Hosting a Holiday Party? Liabilities to Consider for a Safe Party

holiday party

Holidays are a time for gathering your friends and family to celebrate all that is good. You may have attended parties in the past or even hosted some. You may not even think twice about the liabilities to consider for a safe party.

Have you considered hosting a holiday party this year? What things should you be concerned about or plan to avoid? Are there really things you could be legally liable for when it comes to the guests who attend? Let’s look at more details you should be aware of so that you can be sure to have a successful party this year and for years to come.

Who is Considered a Social Host?

Some of the most common descriptions of a social host are:

  1. Someone serving or allowing alcohol on their property (underage or not)
  2. Someone providing alcohol to guests at no charge
  3. Someone with a relationship with their guests (not including an employer/employee relationship)

Hosting Parties with Underage Drinking

While there are many “social host” laws or “anti-social host” laws depending on the state you live in, almost all of them have one thing in common.  These are the parts of the law that make adults liable for knowingly allowing and/or providing alcohol to be consumed on their property. So even if alcohol is just made available for underage drinkers, you can be held liable.

Incredibly, many parents have responded to such charges with the idea and argument that “it should be okay if their teenagers and friends are drinking at home with them (adult parents) where they know it’s safe.” While this is not legally the case, other problems can arise from this belief too.

Binge drinking is a common result of drinking at home, and teenagers can often leave the “safe home” where they consume their alcohol and cause other problems. These problems can include property damage or even getting behind the wheel and ending up with a DUI or, worse, hurting or killing someone or themselves.

It’s never a good idea to knowingly allow youth to drink on your property or elsewhere. It may be tempting to be the “cool” parent. However, you may be liable later. So instead, do your part to stop underage drinking.

Personal Injury Liability for the Host

Imagine hosting a fun party at your home where drinking alcohol is part of the festivities. Some of your guests drink, enjoy some fun, and then decide to leave. Then, out on the road, a drunk driver coming from your party hits another person and injures or kills them. Because your guest received the alcohol provided by you (or others) at the party you hosted, depending on the law in your state, you could be held liable or partially liable for the injuries sustained by your party guest.

It is important to be careful about the drinks you will be serving at your upcoming party. At the very least, it should make you more aware of your guests and how much you are serving them.

Are You Liable?

Depending on the situation and where you live, irresponsibly hosting a party with alcohol can be a choice you may regret. Even if you aren’t serving minors, the potential injuries or damage caused by your intoxicated guests can be life-changing for you and those involved.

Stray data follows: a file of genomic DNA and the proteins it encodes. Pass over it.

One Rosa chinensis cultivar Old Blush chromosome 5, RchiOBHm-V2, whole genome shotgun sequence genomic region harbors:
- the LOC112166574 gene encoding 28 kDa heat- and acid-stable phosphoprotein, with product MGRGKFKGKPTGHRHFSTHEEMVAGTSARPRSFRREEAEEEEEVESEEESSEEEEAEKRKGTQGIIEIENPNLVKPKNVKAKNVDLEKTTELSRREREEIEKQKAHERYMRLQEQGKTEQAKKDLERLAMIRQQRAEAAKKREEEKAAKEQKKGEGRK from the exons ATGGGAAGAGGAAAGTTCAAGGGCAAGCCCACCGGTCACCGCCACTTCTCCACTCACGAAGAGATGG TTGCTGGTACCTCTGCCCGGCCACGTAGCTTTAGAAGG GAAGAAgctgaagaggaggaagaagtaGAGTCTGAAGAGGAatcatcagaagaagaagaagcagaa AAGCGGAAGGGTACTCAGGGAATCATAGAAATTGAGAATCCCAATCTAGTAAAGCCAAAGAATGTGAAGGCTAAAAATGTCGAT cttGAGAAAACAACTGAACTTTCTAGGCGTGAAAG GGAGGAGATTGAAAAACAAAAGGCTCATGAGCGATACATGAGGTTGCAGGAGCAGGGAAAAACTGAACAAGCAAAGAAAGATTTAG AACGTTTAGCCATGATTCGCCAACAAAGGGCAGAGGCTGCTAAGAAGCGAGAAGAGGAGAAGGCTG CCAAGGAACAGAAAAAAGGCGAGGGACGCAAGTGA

Educating your friends and other potential party hosts in your state’s social host laws is also essential. Unfortunately, it’s common for even the most responsible adults not to know about the liabilities they can face when it comes to hosting a party with alcohol.

Protect Yourself When Hosting a Party

In order to protect yourself and your guests from trouble, there are a few key things you can choose to do at your party, including:

  • Never encourage or provide alcohol to minors. Even if they are your teens
  • Be aware of the amount of alcohol your guests are consuming and stop serving them if they’re becoming intoxicated
  • As the host, don’t drink so that you are able to monitor and care for your guests
  • Make sure there is plenty of food for guests so that the effects of alcohol can be weakened
  • Offer non-alcoholic drinks to your guests
  • Consider hosting a party without alcohol entirely in order to keep everyone safe
  • If a friend or family member has had too much to drink, don’t be afraid to take their keys
  • Keep tripping hazards inside your home and outside away from your guests (including salting icy steps and walkways)

Hosting a Party Without Alcohol

Although it may sound different and not very fun, hosting a party without any alcohol at all can have some fantastic benefits. Plus, you can have all ages invited to your event without the worry of minors getting their hands on some adult drinks.

Here are some tips for throwing the party of the year, all while avoiding the liability and safety concerns that can come with alcohol at the festivities.

  1. Make sure to let your guests know beforehand that it will be an alcohol-free party. This way, they won’t bring any alcohol along with them.
  2. Provide other fun drinks like hot cocoa with lots of mix-in choices.
  3. Fix up your space with fun lighting, decorations, and music.
  4. Encourage activities like games, movies, dancing, or more.

You’ll soon find that your parties can be just as fun without the alcohol and potential liabilities on your mind.

Have Questions or Need Help with a “Social Host” Liability Charge?

If you have already been charged in a “social host” liability situation or are getting ready to host a party and want to know more about your responsibilities, we can help. The attorneys at Gainsburgh, Benjamin, David, Meunier & Warshauer, L.L.C. are well versed in the laws in your area. We would be happy to communicate and explain your situation. Protect yourself, your guests, and those you love by contacting us for more information today. Call us at (504) 522-2304.